Commission president Ursula von der Leyen proposed increasing the EU’s target to 55%, from the present 40% cut on 1990 levels, in a state of the union address to the European Parliament this morning.
The goal’s announcement has been widely anticipated by a market that has been buffeted this year by a slump in near-term demand and mounting expectations the commission will tighten policies to become carbon neutral by 2050.
The 55% target alone was enough to ensure carbon allowances average around EUR 31/t over the next decade, said analysis firm Refinitiv.
That is around EUR 11/t more than the company’s present average forecast under prevailing conditions.
The rise would be more pronounced towards the end of the decade. Prices would almost double to EUR 51/t between 2026 and 2030 due to a need then for more costly industry abatements, Refinitiv said.
“If backed by member states and the parliament, the new ambition would imply a much more rapid decarbonisation of the European economy, almost wiping out an already sharply declining fossil fuel share of European power generation,” said Refinitiv analyst Ingvild Sorhus.
The commission’s proposed target would imply hastening the pace at which the ceiling on permissible emissions under the cap-and-trade scheme falls each year. This means the so-called linear reduction factor would need to rise beyond an annual 2.2% contraction.
A leaked policy paper ahead of von der Leyen’s speech even flagged a potential one-off reduction in the cap. The paper assumed Europe was already in store for a 45% fall in emissions by the end of the decade with no further policy measures.
Commodities consultancy Icis even saw carbon prices nearing triple digits by the end of the decade if the EU’s member states and parliament ultimately approve the 55% target.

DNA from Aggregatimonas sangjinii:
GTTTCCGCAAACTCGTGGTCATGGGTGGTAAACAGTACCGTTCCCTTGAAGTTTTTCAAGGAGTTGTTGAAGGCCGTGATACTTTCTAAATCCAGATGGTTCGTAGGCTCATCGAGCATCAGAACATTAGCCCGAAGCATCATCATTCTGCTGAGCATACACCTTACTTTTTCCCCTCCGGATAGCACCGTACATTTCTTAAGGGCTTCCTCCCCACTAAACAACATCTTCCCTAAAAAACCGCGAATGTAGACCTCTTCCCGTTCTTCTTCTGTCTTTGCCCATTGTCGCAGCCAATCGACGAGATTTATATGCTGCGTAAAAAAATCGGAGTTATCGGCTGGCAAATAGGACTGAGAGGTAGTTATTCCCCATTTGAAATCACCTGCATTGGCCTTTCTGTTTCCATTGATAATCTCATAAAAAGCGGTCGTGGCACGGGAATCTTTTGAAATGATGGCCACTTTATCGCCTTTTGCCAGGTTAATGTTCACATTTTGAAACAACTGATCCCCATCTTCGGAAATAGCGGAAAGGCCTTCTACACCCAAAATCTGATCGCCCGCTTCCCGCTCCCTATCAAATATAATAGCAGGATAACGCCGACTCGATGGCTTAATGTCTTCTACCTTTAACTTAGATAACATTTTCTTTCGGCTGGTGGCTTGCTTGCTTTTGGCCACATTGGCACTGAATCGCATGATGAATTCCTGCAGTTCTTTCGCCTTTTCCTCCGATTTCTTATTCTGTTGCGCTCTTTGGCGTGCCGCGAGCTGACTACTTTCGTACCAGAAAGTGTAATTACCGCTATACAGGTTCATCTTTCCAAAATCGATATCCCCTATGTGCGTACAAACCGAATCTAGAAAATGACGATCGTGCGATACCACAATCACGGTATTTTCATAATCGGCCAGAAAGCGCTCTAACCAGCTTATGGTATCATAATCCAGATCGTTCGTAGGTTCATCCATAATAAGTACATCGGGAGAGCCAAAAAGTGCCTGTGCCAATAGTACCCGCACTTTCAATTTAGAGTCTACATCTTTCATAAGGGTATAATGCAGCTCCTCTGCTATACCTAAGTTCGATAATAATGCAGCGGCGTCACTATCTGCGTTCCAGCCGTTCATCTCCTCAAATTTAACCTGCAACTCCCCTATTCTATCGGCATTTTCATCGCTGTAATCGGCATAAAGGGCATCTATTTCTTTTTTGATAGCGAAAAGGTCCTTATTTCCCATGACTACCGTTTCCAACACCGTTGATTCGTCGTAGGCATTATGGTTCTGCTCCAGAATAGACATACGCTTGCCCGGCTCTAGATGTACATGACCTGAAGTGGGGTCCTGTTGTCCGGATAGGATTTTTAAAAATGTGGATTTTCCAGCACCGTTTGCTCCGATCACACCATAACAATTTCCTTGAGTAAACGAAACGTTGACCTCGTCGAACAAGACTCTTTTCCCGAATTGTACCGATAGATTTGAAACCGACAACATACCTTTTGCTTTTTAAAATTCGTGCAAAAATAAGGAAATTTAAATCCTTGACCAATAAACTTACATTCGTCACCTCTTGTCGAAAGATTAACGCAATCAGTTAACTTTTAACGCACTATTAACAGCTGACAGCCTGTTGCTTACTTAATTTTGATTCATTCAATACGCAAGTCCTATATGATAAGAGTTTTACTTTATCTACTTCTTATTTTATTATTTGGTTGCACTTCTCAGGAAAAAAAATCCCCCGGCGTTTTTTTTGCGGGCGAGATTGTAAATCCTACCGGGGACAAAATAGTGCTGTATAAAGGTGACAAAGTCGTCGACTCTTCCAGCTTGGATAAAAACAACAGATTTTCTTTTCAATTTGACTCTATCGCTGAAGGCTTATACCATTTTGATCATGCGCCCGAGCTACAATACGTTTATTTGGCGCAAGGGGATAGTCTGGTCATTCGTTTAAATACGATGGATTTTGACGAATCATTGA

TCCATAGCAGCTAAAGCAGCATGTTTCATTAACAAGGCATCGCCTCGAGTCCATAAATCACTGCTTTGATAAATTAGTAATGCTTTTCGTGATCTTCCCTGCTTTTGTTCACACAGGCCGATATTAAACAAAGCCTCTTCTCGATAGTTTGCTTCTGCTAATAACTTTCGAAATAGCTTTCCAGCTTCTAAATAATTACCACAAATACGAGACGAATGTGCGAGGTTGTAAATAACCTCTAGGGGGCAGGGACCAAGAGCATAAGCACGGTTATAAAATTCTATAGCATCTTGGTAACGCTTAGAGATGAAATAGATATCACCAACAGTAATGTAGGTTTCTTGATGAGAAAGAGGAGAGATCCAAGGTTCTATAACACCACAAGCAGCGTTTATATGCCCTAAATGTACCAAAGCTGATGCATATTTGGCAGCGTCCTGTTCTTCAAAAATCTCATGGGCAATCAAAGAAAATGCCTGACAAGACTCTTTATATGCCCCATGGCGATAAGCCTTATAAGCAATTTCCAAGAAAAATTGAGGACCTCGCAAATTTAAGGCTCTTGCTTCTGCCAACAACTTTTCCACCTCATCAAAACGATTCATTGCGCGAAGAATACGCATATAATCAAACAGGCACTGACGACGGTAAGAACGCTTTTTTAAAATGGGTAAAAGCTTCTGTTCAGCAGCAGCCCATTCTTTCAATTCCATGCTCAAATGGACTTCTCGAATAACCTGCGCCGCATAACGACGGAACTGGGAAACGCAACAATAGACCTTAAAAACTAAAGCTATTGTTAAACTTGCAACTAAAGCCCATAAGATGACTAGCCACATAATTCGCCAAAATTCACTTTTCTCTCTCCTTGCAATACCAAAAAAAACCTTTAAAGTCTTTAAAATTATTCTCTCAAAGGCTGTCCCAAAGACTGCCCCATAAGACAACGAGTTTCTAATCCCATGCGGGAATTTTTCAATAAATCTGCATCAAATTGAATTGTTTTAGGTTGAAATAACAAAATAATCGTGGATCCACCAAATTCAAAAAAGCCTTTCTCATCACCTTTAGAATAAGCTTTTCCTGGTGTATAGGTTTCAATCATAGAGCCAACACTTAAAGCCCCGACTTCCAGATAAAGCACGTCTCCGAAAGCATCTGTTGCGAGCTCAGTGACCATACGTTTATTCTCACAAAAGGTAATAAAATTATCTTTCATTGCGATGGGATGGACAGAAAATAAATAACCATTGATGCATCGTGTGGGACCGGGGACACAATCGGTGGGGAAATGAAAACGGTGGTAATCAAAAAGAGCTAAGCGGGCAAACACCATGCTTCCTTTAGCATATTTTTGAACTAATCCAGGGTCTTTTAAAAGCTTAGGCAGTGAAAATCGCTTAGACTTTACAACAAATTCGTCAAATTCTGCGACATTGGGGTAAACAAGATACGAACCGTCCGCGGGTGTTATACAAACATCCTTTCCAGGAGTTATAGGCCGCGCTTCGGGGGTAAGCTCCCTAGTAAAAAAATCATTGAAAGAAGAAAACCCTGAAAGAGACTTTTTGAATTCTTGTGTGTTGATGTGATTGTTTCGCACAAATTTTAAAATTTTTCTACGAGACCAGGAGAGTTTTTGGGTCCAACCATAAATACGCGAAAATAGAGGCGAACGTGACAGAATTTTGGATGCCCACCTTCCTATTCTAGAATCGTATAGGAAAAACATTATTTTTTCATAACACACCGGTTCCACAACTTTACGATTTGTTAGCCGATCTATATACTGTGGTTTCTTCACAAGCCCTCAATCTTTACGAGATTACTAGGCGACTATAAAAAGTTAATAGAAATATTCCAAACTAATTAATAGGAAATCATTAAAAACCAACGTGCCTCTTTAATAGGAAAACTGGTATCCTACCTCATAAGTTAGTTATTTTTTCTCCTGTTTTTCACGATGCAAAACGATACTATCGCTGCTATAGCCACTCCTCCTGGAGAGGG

A mix of “reduced auction volumes and limited fuel-switching potential in the power sector” would lead to “very strong prices” by 2030, said Icis analyst Sebastian Braun.
However, the trajectory would depend on whether the EU chose to extend or let lapse the present rate of supply curbs taking place under the market stability reserve (MSR), he said.
This mechanism was introduced last year to remove surplus allowances from circulation so as to tighten the market. It is presently curbing 24% of the estimated glut annually from auction supply.
The withdrawal rate is supposed to fall to 12% from 2023, though some have proposed extending the present rate to stabilise the market.
“With the current legislation, we expect EUA prices to significantly decrease after 2023, even EUR 5/t are possible,” said Braun. “One possibility would be not to drop the MSR but there are also others.”
If the MSR rules are allowed to lapse while the EU shoots for a 55% climate target and increases the linear reduction factor to 5.2%, then Icis saw carbon prices rising to EUR 42/t by 2023, falling back as low as EUR 18/t by 2025 and then rebounding to EUR 90/t by 2030.
Icis saw no such dip taking place if the steeper MSR withdrawal rate was retained.
EUAs were last seen trading broadly flat on the day at EUR 29.81/t. On Monday they climbed to within EUR 0.47 of their EUR 31/t record high in the wake of the leaked commission policy paper.
In March, the shock of coronavirus lockdowns sent prices plunging below EUR 15/t.